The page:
As a young boy, Mikhail Gorbachev rose through the ranks of the basic kind of children’s and especially teenage adolescent Soviet activities. He also appeared to be a leader. And someone who was by the measure of his village and his own background, something of an intellectual, he showed promise. Furthermore, he seemed to be quite energetic. In other words, he caught the attention of some who decided to take him under the wing, and that’s essentially what happened throughout most of Mikhail Gorbachev’s life. He appeared to be bright, he appeared to be committed to the communist Marxist cause and he appeared to be useful to the regime. Therefore, he had many patrons throughout the sequence of his very high rising career in the Soviet Union.

Gorbachev as a boy was bright enough that he caught the attention of school officials and local communist officials and he was eventually allowed to seek admission at Moscow State University, that is at the very center of the communist rule and the communist ideology of the Soviet regime. It was there that he met a young woman named Raisa and she became his wife. She actually was ahead of him in terms of academic progression. He would eventually continue through a law degree, something which by the way was not all that admired in the Soviet Union of the time. Just think of it this way, they didn’t really believe in the rule of law, so what was the function of lawyers? But his wife Raisa was far more ideological and she actually earned the equivalent of a research doctorate in sociology.

And here’s what’s really interesting. At least what is known about her doctoral dissertation is that it focused on efforts undertaken by the communist party and the Soviet Union to socialize peasants and other workers into an ideological form of communism. It’s reported that one of the things she noted in her dissertation is that the presence of grandparents greatly increased the likelihood that a child would fail at atheism. Now, that’s really, really interesting. In other words, the influence of grandparents at this point in the history of the Soviet Union was an obstacle to children holding to a uniform atheism.

Now, remember what I said earlier, according to Taubman’s biography and other records, Mikhail Gorbachev was baptized as an infant in a time when that was basically seen as an act, which if not criminal, was subversive of Marxist doctrine and of the Soviet Union. And that was by the design of his mother and his grandmother. Mikhail Gorbachev began to gain the attention of communist leaders and he was eventually to rise through the ranks office by office, bureaucracy by bureaucracy, assignment by assignment. And he always had some kind of patron assisting him as he moved up the ladder. And oftentimes, he would later become alienated from those patrons, a pattern that continued all the way to the end of his leadership of the USSR.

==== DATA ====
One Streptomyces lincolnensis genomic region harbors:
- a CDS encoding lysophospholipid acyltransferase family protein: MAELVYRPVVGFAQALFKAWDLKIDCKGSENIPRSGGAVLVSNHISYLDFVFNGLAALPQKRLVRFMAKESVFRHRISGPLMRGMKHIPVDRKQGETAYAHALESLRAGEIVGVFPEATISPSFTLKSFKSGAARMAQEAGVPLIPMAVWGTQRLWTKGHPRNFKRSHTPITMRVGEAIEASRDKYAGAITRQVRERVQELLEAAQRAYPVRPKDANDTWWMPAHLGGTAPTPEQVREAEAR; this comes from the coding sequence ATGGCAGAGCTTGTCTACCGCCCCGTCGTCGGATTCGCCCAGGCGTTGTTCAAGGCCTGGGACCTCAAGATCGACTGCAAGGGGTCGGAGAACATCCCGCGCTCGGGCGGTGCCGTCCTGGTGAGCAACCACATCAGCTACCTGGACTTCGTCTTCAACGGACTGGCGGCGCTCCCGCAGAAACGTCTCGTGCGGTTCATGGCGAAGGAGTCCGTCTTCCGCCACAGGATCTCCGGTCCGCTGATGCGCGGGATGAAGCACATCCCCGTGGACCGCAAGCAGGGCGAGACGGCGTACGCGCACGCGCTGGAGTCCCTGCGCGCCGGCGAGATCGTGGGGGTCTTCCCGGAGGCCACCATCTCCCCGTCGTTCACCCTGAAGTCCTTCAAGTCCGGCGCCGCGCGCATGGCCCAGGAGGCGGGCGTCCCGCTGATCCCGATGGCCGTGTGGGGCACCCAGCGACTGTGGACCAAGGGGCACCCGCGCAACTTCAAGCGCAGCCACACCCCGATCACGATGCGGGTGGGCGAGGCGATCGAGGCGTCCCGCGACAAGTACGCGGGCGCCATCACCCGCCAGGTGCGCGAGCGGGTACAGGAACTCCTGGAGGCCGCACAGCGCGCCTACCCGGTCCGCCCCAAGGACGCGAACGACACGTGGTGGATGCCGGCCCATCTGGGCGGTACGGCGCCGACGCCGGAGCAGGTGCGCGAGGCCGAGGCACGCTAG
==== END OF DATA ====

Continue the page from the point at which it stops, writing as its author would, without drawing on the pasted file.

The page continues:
Now in worldview analysis, there’s so much for us to consider as we just named the Soviet Union. We are talking about the Bolshevik Revolution. We’re talking about Marxism. We’re talking about Karl Marx. We’re talking about Vladimir Lenin and Joseph Stalin. We are talking about materialism, atheism as official state ideology. We’re talking about totalitarianism. We’re talking about one of the most evil ideologies ever inflicted upon humanity. And yet one of the things we need to note is that worldviews have consequences. Ideas have consequences. The Soviet Union was based upon a horrible lie and it was based upon a horrifying ideology. It also attracted a great deal of loyalty. We need to recognize that at least a part of the loyalty was the fact that the Soviet Union had such a crushing experience, although eventually ending up on the winning side of World War II.

Now, remember that Mikhail Gorbachev was born in 1931. Joseph Stalin is already the totalitarian and murderous dictator of the Soviet Union. He knows how crushing that dictatorship was. But here’s what we need to remember, Mikhail Gorbachev grew up a doctrinaire Marxist. And even as he began to understand some of the horror of Stalin, he never lost his basic commitment to the Bolshevik Revolution to classical ideological Marxism and to his personal loyalty, to the memory of Lenin.

The way Mikhail Gorbachev, at least as a younger man, looked at the world is that there was a contest between the west and communism. Communism was the superior ideology and he held that communism in the Soviet Union had basically fallen victim to Joseph Stalin’s autocracy. But that story basically is of a good beginning under Lenin, a fall under Stalin. And the big question is what would come next? Now, of course the who came next eventually was Nikita Khrushchev. What came next was the totality of the Cold War between the west and the Soviet Union.